Budd Davisson, Plane and Pilot, March, 2000


Early Birds

It seems as if entirely too much of my life as been spent watching my dogs hunched over doing their thing in the grass. These days, for instance, my days start around 0430, standing in our backyard waiting for Nizhoni to earn her "good girl" treats. Her needs taken care of, it's into the office.

So, there I am, freezing my keester off. It's still dark and the new day hasn't even smudged the eastern horizon. To most of the world, it's still night. To most except The Bird.

At that time of the morning, I comprise the tiny audience for the first bird that decides to sing. And there's always just one. The same one. And he's ahead of the rest by as much as a half an hour. Most of them wait until the sun, still far, far over the horizon, has at least started to brighten the sky. Not this guy. He's out there in the dead of dark, starting his day.

The really weird thing is that this particular bird doesn't start at the same time every day. It's always about an hour before the sun makes a dent on the dark, so, during the summer, he's out there chirping away really early, but he sleeps in during the winter.

Actually, saying he's chirping away is an overstatement because he's not. What he does first is a kind of loud, convulsive chirp as if his dog just bounded into the bedroom and landed on his chest. I know that sound. Then a few minutes later, there are some low, sort of guttural chirps, as if he's grumbling. Oh, man, another day. Do I have to go out there and sound cheerful? I'm just not up for that today. Ah, come on, can't I just get another ten minutes of sleep?

Then there are some consecutive chirps and you can hear him coming on-line as the official early bird of the neighborhood. Don't ask me what kind of bird he is. He could be a mutant chicken with insomnia, for all I know, because it's dark and I can't see him.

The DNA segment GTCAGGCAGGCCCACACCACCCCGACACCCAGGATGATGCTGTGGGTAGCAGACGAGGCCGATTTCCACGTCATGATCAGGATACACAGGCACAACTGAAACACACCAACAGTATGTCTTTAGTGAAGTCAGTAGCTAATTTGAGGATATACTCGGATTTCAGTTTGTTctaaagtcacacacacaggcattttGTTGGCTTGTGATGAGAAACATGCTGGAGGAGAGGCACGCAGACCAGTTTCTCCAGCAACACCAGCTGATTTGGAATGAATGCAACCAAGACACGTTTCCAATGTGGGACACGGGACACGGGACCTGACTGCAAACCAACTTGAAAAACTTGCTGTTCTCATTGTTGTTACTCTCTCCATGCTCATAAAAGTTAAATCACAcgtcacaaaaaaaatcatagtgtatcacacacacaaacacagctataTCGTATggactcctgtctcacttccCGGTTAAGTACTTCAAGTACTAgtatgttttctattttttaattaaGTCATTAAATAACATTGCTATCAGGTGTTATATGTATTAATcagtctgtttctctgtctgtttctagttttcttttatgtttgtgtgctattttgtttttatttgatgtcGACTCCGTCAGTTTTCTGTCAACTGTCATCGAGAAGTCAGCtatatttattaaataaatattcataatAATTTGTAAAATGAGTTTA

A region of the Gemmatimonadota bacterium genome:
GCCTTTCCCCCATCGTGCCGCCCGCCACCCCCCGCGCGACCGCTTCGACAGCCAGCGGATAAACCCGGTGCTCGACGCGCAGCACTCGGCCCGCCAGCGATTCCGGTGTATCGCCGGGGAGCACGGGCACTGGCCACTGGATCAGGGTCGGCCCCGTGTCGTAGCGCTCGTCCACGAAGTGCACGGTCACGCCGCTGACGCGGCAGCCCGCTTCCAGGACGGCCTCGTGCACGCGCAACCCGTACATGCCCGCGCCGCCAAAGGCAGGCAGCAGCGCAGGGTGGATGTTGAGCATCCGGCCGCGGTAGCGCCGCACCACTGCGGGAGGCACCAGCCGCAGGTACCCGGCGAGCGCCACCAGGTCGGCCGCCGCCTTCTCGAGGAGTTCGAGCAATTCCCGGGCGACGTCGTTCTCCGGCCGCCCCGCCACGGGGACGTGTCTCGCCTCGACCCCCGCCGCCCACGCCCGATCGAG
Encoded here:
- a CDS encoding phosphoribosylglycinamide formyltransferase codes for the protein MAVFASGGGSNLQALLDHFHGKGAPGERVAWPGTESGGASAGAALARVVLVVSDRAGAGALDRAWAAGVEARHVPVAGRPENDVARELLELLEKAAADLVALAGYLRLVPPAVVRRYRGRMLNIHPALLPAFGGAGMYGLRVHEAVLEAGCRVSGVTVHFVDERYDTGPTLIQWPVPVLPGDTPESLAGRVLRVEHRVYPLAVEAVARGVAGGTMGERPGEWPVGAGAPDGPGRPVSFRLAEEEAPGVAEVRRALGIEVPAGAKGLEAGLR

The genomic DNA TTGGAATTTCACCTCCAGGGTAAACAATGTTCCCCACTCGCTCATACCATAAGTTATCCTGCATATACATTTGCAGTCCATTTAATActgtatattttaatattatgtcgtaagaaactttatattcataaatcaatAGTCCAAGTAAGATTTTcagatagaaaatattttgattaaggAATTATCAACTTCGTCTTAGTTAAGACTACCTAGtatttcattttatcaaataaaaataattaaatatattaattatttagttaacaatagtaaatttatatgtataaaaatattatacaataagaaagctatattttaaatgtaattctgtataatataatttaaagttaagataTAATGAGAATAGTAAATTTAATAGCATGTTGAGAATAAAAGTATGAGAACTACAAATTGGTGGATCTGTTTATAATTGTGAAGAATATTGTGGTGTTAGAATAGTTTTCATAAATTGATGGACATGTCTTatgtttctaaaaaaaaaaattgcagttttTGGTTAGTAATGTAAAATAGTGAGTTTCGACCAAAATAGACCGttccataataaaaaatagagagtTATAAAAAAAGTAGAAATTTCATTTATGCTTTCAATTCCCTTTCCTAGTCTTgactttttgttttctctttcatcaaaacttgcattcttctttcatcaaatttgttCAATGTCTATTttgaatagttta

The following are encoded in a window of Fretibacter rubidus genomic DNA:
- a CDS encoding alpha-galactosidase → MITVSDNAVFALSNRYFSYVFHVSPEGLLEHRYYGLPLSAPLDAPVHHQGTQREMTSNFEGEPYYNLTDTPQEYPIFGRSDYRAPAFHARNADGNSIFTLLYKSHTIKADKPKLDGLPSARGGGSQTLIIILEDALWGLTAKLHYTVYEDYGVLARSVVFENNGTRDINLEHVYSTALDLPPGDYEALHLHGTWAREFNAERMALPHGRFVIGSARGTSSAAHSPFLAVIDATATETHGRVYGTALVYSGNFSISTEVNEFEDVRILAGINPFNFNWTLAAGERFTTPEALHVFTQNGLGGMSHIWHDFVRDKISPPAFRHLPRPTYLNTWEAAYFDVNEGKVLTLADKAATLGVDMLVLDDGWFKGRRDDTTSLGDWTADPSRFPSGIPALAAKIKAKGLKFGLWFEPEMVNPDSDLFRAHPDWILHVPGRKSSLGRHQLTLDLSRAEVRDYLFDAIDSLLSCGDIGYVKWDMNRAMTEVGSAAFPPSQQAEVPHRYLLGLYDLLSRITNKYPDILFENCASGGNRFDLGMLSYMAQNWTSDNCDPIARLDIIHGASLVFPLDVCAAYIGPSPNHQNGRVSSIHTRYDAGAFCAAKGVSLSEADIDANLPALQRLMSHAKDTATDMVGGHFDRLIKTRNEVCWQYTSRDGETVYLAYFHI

It's really going to be embarrassing if someone reads this and writes into tell me it's actually a lizard. I hope not because saying "the early lizard gets the worm" doesn't roll off the tongue.

Anyway, so I help orchestrate my dog's bowels, listen to the morning concert begin and settle down in front of the computer to do whatever it is I'm going to do that day, which often is as much a surprise to me as it is the next guy.

One never ending task that faces folks who don't have a regular type career and/or job is that we are continually asking ourselves, "Okay, what will I be today?" The answer is not necessarily foreordained. For instance, does a clown stick to exactly the same make-up performance after performance? What if he wants to be a funny lady one day or a bum the next? Does the clown union have rules about that type of thing?

That's one of the nice things about sitting there at 0500 in the morning: most rules don't go into effect until about 0830. Rules are made by rule makers and rule makers punch a clock which means they don't think in terms of what's going to effect us early risers. What happens in the 0500-world doesn't effect them because they can't imagine that world existing. So, at 0500 there are no rules. It's sort of a free form part of the day in which I can sit there and say, "okay, today, I'm going to be just a flight instructor," or maybe I'll say, "today I'm going to make giant strides on getting my website up." I keep this kind of decision making up until, by the time the rule makers are out of bed and enforcing rules, I've become what I'm going to be for that day and give the appearance of following some sort of rules. Then I think back to that first bird.

Sometimes he sounds different, day to day. As if he has more than one song in his vocabulary and wants to try them out. Maybe what I'm hearing is a bird (or possibly a lizard) who really doesn't care who gets the worm, but just wants the opportunity to sing what he wants to sing on an empty stage. He just wants to be what he wants to be and have his voice heard, no matter how few are listening. Who knows, maybe he's looking down at me watching Nizhoni and recognizes a kindred soul. That's the nice thing about being up so early, we have only our own minds and a few solitary souls in our audience. So, we can sing the song we want. I have no idea whether that makes any sense or not, but it certainly feels good. You ought to come out and join us some morning.